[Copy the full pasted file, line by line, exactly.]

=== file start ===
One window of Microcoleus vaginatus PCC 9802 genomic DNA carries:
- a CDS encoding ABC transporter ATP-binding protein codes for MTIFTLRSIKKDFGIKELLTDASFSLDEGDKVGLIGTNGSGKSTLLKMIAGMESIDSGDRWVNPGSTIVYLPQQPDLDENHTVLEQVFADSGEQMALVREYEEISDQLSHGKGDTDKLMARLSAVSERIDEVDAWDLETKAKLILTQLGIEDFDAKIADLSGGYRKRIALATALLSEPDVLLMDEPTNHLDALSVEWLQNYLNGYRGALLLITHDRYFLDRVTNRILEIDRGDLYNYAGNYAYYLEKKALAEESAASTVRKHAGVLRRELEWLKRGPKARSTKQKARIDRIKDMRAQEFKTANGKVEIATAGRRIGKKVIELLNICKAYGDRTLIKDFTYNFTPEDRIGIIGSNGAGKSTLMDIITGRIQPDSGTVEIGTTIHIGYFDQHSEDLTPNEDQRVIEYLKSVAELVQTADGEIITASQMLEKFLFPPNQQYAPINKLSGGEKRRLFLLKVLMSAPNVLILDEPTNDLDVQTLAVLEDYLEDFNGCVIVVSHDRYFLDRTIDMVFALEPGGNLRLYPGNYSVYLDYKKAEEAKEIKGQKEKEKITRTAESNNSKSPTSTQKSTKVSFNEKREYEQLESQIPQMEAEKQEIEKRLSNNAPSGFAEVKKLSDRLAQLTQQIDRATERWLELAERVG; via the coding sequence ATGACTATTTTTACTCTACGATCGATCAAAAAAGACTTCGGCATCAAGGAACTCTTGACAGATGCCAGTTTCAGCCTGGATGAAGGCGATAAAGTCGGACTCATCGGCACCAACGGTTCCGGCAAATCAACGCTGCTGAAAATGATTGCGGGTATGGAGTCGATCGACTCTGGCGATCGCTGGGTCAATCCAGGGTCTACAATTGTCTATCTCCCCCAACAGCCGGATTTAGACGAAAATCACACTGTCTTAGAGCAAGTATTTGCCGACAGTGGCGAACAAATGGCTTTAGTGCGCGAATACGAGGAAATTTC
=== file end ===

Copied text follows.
One window of Microcoleus vaginatus PCC 9802 genomic DNA carries:
- a CDS encoding ABC transporter ATP-binding protein codes for MTIFTLRSIKKDFGIKELLTDASFSLDEGDKVGLIGTNGSGKSTLLKMIAGMESIDSGDRWVNPGSTIVYLPQQPDLDENHTVLEQVFADSGEQMALVREYEEISDQLSHGKGDTDKLMARLSAVSERIDEVDAWDLETKAKLILTQLGIEDFDAKIADLSGGYRKRIALATALLSEPDVLLMDEPTNHLDALSVEWLQNYLNGYRGALLLITHDRYFLDRVTNRILEIDRGDLYNYAGNYAYYLEKKALAEESAASTVRKHAGVLRRELEWLKRGPKARSTKQKARIDRIKDMRAQEFKTANGKVEIATAGRRIGKKVIELLNICKAYGDRTLIKDFTYNFTPEDRIGIIGSNGAGKSTLMDIITGRIQPDSGTVEIGTTIHIGYFDQHSEDLTPNEDQRVIEYLKSVAELVQTADGEIITASQMLEKFLFPPNQQYAPINKLSGGEKRRLFLLKVLMSAPNVLILDEPTNDLDVQTLAVLEDYLEDFNGCVIVVSHDRYFLDRTIDMVFALEPGGNLRLYPGNYSVYLDYKKAEEAKEIKGQKEKEKITRTAESNNSKSPTSTQKSTKVSFNEKREYEQLESQIPQMEAEKQEIEKRLSNNAPSGFAEVKKLSDRLAQLTQQIDRATERWLELAERVG; via the coding sequence ATGACTATTTTTACTCTACGATCGATCAAAAAAGACTTCGGCATCAAGGAACTCTTGACAGATGCCAGTTTCAGCCTGGATGAAGGCGATAAAGTCGGACTCATCGGCACCAACGGTTCCGGCAAATCAACGCTGCTGAAAATGATTGCGGGTATGGAGTCGATCGACTCTGGCGATCGCTGGGTCAATCCAGGGTCTACAATTGTCTATCTCCCCCAACAGCCGGATTTAGACGAAAATCACACTGTCTTAGAGCAAGTATTTGCCGACAGTGGCGAACAAATGGCTTTAGTGCGCGAATACGAGGAAATTTC